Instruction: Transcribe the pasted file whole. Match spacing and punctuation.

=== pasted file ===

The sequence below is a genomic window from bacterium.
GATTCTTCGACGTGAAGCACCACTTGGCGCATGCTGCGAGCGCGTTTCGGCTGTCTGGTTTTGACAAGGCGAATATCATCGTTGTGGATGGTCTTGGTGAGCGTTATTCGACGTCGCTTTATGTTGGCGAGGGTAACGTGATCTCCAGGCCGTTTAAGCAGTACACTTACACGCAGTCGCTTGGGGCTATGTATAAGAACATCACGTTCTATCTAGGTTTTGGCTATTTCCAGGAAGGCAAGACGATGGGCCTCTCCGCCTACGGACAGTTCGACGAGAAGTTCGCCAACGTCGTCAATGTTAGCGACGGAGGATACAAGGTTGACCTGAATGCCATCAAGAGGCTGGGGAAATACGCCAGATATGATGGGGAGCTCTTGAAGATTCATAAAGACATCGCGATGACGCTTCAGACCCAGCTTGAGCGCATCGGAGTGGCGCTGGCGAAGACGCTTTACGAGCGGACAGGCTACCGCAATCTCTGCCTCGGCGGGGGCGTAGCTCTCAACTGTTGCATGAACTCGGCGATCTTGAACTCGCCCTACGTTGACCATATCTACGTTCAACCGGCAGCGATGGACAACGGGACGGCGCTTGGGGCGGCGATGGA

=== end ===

The sequence below is a genomic window from bacterium.
GATTCTTCGACGTGAAGCACCACTTGGCGCATGCTGCGAGCGCGTTTCGGCTGTCTGGTTTTGACAAGGCGAATATCATCGTTGTGGATGGTCTTGGTGAGCGTTATTCGACGTCGCTTTATGTTGGCGAGGGTAACGTGATCTCCAGGCCGTTTAAGCAGTACACTTACACGCAGTCGCTTGGGGCTATGTATAAGAACATCACGTTCTATCTAGGTTTTGGCTATTTCCAGGAAGGCAAGACGATGGGCCTCTCCGCCTACGGACAGTTCGACGAGAAGTTCGCCAACGTCGTCAATGTTAGCGACGGAGGATACAAGGTTGACCTGAATGCCATCAAGAGGCTGGGGAAATACGCCAGATATGATGGGGAGCTCTTGAAGATTCATAAAGACATCGCGATGACGCTTCAGACCCAGCTTGAGCGCATCGGAGTGGCGCTGGCGAAGACGCTTTACGAGCGGACAGGCTACCGCAATCTCTGCCTCGGCGGGGGCGTAGCTCTCAACTGTTGCATGAACTCGGCGATCTTGAACTCGCCCTACGTTGACCATATCTACGTTCAACCGGCAGCGATGGACAACGGGACGGCGCTTGGGGCGGCGATGGA